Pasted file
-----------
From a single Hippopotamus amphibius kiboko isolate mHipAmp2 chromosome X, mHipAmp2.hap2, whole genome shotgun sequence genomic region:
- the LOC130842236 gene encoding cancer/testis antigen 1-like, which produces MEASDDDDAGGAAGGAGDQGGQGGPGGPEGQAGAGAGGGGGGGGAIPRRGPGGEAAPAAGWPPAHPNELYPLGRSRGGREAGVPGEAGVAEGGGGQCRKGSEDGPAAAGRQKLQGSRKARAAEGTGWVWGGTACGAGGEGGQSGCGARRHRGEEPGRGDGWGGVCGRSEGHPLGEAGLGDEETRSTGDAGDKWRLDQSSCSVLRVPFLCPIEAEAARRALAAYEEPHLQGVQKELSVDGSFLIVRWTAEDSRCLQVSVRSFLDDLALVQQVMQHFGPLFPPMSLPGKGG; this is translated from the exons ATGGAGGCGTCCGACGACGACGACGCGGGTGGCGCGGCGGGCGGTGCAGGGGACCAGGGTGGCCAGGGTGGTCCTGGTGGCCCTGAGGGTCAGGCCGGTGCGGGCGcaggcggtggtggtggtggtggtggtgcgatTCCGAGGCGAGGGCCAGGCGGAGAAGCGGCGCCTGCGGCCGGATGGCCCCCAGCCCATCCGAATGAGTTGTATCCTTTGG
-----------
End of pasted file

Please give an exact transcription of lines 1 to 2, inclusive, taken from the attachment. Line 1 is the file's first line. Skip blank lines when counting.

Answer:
From a single Hippopotamus amphibius kiboko isolate mHipAmp2 chromosome X, mHipAmp2.hap2, whole genome shotgun sequence genomic region:
- the LOC130842236 gene encoding cancer/testis antigen 1-like, which produces MEASDDDDAGGAAGGAGDQGGQGGPGGPEGQAGAGAGGGGGGGGAIPRRGPGGEAAPAAGWPPAHPNELYPLGRSRGGREAGVPGEAGVAEGGGGQCRKGSEDGPAAAGRQKLQGSRKARAAEGTGWVWGGTACGAGGEGGQSGCGARRHRGEEPGRGDGWGGVCGRSEGHPLGEAGLGDEETRSTGDAGDKWRLDQSSCSVLRVPFLCPIEAEAARRALAAYEEPHLQGVQKELSVDGSFLIVRWTAEDSRCLQVSVRSFLDDLALVQQVMQHFGPLFPPMSLPGKGG; this is translated from the exons ATGGAGGCGTCCGACGACGACGACGCGGGTGGCGCGGCGGGCGGTGCAGGGGACCAGGGTGGCCAGGGTGGTCCTGGTGGCCCTGAGGGTCAGGCCGGTGCGGGCGcaggcggtggtggtggtggtggtggtgcgatTCCGAGGCGAGGGCCAGGCGGAGAAGCGGCGCCTGCGGCCGGATGGCCCCCAGCCCATCCGAATGAGTTGTATCCTTTGG